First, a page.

Some numbers: legislators have introduced 546 bills. 190 bills have both Democratic and Republican sponsors. Of the 113 the Governor has signed, twenty are supplemental appropriations sponsored by the majority party. Of the 93 remaining signed bills, 52 have bipartisan sponsorship. The Governor has signed 7 bills sponsored only by Republicans.
2013 GOP House and Senate broke bad on Dem bills
Some House Republicans last year opposed all but the most innocuous Democratic bills. Rep. Justin Everett (S.Jeffco) voted YES 164/NO 241 times, Rep. Steve Humphrey (Severence) voted YES 177/NO 229 times, and Rep. Lori Saine (Firestone) voted YES 196/NO 238 times.
2013 Republican State Senators weren’t quite as vehement, but many voted NO from 30% to just over 40% of the time. Senate Minority Leader Bill Cadman voted NO 38%, Sen. Mark Scheffel voted NO 40%, and Sens. Vicki Marble and Scott Renfroe voted NO 41% of the time.
2014 Dems vote together, will run together
In 2014 so far, Democrats have held steady to their 2013 unanimous voting habits. Out of 113 signed bills, Senate Democrats voted YES 1992 times, NO 6 times. House Dems voted YES 4091 times, NO 16 times.
Two of the Dem NO votes in the House came, curiously, from Rep. Crisanta Duran (Denver) and Jenise May (Aurora) on the same bill, HB14-1024, the Claret Cup Cactus as State Cactus bill. The claret cup cactus is a lovely, deep red flowering plant that coincides with the essence of our state’s name, Colorado. Who'da thunk it?
A similar bill to name the Palisade Peach as the state fruit should receive a unanimous vote from all legislators of both parties, according to Colorado pundits, all of whom love all things western slope.
House GOP moves center; Everett stays rightest on bills sponsored
House Republicans in 2014 have a whole new voting style. Everett is now 56 YES/32 NO (he’s missed quite a few final votes); Humphrey is 72 YES/39 NO; and Saine is 72 YES/32 NO.
Nine House Republicans have voted YES 90+ times on the 113 signed bills. An additional nine Republican House members have voted YES 80+ times.
Rep. Saine went 0-11 in bills sponsored in 2013. Just one bill had a Democratic co-sponsor. This year, Saine has 9 of 14 bills with Democratic co-sponsors; SB14-063, the Mandatory Review of State Agency Rules bill, has been signed by the Governor; her remaining 6 bills look good for final passage.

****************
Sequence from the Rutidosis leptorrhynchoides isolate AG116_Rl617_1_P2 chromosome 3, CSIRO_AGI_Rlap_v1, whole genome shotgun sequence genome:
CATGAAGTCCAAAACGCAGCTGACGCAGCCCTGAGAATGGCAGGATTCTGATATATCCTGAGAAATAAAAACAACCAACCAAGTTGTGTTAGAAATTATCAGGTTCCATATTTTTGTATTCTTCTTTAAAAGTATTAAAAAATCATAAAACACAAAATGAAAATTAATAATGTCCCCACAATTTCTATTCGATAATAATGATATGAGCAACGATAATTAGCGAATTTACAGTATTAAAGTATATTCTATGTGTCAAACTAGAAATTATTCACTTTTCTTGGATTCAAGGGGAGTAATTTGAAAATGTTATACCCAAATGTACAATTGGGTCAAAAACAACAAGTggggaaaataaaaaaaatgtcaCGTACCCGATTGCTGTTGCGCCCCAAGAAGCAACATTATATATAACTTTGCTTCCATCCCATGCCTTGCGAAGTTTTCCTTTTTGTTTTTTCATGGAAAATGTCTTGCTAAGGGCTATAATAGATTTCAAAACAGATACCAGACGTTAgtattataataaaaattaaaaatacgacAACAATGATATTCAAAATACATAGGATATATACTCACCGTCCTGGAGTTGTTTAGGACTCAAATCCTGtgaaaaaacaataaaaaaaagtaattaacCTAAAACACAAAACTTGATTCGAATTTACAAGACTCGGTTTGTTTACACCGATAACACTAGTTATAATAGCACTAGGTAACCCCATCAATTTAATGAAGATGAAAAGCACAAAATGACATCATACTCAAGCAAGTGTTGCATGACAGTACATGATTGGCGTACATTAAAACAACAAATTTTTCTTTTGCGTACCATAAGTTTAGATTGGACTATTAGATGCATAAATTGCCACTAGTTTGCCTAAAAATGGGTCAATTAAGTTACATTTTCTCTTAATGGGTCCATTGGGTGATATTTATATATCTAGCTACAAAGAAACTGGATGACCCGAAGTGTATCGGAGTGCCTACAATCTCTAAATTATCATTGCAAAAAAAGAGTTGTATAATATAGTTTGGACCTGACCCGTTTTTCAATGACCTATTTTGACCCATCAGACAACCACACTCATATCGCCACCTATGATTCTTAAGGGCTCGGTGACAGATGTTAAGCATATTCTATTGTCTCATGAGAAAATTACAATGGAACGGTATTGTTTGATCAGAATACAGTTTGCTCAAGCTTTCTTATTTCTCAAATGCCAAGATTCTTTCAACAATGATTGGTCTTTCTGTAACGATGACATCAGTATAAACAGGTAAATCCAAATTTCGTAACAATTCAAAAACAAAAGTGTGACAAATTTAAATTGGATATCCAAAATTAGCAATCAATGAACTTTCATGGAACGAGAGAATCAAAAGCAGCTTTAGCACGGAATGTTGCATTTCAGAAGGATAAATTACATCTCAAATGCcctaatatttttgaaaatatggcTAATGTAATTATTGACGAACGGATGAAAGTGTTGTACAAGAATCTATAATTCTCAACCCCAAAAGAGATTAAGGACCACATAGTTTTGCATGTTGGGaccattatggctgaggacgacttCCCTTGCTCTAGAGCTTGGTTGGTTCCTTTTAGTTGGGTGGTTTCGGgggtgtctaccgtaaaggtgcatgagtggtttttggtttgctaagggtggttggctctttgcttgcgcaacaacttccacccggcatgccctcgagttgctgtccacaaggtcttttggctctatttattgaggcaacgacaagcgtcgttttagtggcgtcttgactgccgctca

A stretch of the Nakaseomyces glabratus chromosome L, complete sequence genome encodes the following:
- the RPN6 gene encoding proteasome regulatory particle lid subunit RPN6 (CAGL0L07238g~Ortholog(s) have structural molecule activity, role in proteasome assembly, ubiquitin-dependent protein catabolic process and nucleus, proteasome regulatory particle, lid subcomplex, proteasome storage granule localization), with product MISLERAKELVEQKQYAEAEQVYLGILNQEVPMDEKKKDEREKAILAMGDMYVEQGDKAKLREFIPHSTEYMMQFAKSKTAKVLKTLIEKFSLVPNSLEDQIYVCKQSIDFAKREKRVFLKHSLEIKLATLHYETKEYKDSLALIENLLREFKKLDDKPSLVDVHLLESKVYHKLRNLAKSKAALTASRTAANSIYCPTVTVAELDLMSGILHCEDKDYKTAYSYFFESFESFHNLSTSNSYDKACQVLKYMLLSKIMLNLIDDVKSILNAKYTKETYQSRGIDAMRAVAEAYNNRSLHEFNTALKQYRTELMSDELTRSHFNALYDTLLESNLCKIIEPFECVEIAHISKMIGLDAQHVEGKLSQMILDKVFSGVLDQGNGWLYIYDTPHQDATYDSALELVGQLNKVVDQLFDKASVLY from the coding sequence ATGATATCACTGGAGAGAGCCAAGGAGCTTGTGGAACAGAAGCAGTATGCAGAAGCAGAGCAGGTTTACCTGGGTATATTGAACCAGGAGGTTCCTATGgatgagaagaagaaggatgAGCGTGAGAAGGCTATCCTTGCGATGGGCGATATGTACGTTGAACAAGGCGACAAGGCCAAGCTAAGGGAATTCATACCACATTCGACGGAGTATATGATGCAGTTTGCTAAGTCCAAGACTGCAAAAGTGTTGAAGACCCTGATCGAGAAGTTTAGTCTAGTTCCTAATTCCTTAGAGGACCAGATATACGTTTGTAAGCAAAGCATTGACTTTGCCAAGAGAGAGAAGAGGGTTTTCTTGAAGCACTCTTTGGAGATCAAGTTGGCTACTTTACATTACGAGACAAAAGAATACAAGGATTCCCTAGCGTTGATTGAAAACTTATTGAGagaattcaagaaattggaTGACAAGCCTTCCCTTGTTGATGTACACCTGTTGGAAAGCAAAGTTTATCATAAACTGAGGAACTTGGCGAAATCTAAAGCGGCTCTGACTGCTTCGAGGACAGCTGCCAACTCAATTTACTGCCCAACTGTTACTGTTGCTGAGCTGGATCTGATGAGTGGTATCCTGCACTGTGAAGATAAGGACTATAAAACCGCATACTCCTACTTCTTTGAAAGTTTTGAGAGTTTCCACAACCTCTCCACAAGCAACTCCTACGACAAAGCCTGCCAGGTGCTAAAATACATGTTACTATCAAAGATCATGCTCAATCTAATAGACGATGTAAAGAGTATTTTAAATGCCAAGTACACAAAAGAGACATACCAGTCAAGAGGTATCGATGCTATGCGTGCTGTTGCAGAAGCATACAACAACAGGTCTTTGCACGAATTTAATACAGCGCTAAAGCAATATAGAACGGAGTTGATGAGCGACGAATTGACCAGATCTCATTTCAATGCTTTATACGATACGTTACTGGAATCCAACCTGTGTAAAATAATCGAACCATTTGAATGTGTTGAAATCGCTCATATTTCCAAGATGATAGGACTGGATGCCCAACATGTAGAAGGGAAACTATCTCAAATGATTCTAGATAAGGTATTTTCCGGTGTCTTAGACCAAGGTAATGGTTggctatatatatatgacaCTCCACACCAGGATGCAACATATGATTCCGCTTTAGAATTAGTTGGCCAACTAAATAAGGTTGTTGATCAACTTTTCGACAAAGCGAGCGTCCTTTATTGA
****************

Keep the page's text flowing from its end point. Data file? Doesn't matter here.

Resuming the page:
Rep. Humphrey ran 6 bills in 2013, and all were postponed indefinitely. This year, he has 4 of 7 bills with Democratic co-sponsors; a flood related bill has been signed by the Governor; two more bills, including one of the most popular in the session – removing cameras from providing evidence for speeding tickets – will pass, all pundits hope.
Only Rep. Everett has done a double-down on sure-to-fail bills, going 0-6 in 2014 after passing 2 of 6 in 2013.
GOP Senators edge to center too
On the Senate side, two of the most conservative legislators in 2013, Sen. Vicki Marble (Fort Collins) and Sen. Scott Renfroe (Greeley) have sought out and received some Dem co-sponsors.
Sen. Marble had no Dem co-sponsors in 2013 and passed two bills. This year, she’s run five bills; her bill with a Democrat co-sponsor is signed. Another bill to protect children has a very good chance of passing. SB14-136, postponing state standardized testing for one year, had Democratic grassroots support but failed in the Senate Education Committee.
Sen. Renfroe ran 10 bills in 2013, one with a Democrat co-sponsor. Two were signed by the Governor. He is running 11 bills this year, five with Democratic co-sponsors.
Is goodwill good or bad?
With this relative comity, at least compared to 2013, some might wonder as to the source of the good will. CCW posits four scenarios, two focusing on sincerity and two focusing on cynicism.
- Democrats, chastened by the recalls in summer of 2013, have tempered their politics, moved to the center, and sought Republican common ground. Luckily, they’ve found some.
- Republicans, seeing Colorado as a purple state, have cooperated with Democrats to achieve some practical goals.
- Democrats, understanding that the 2013 summer could predict the 2014 fall, cut back on ideology and moved to the center to save the Senate, hold the House, and support the Governor.
- Republicans, understanding that 2014 is an election year, and licking their chops over the real possibility of winning back the Senate and maybe the Governor’s seat, and with a whole lot of luck, the State House, decided to trim their sails and get some work done.
In any of these scenarios, it can be argued that Coloradans have benefited. Already the claret cactus is the state xeriscape prodigy, the Palisade Peach is likely to be the state fruit, and happiest of all, cameras may be taken off heavily trafficked intersections so Coloradans will once again get their tickets at Belleview and University and Santa Fe and Mineral the old fashioned way. PEN, CCW
It’s time to peel the onion. Since 2007 when legislators set high school graduation guidelines, the legislature has layered a series of unfunded mandates on school districts. 2014 is a culmination year. It’s the exact last moment that legislators will decide the direction of public education for at least the next decade.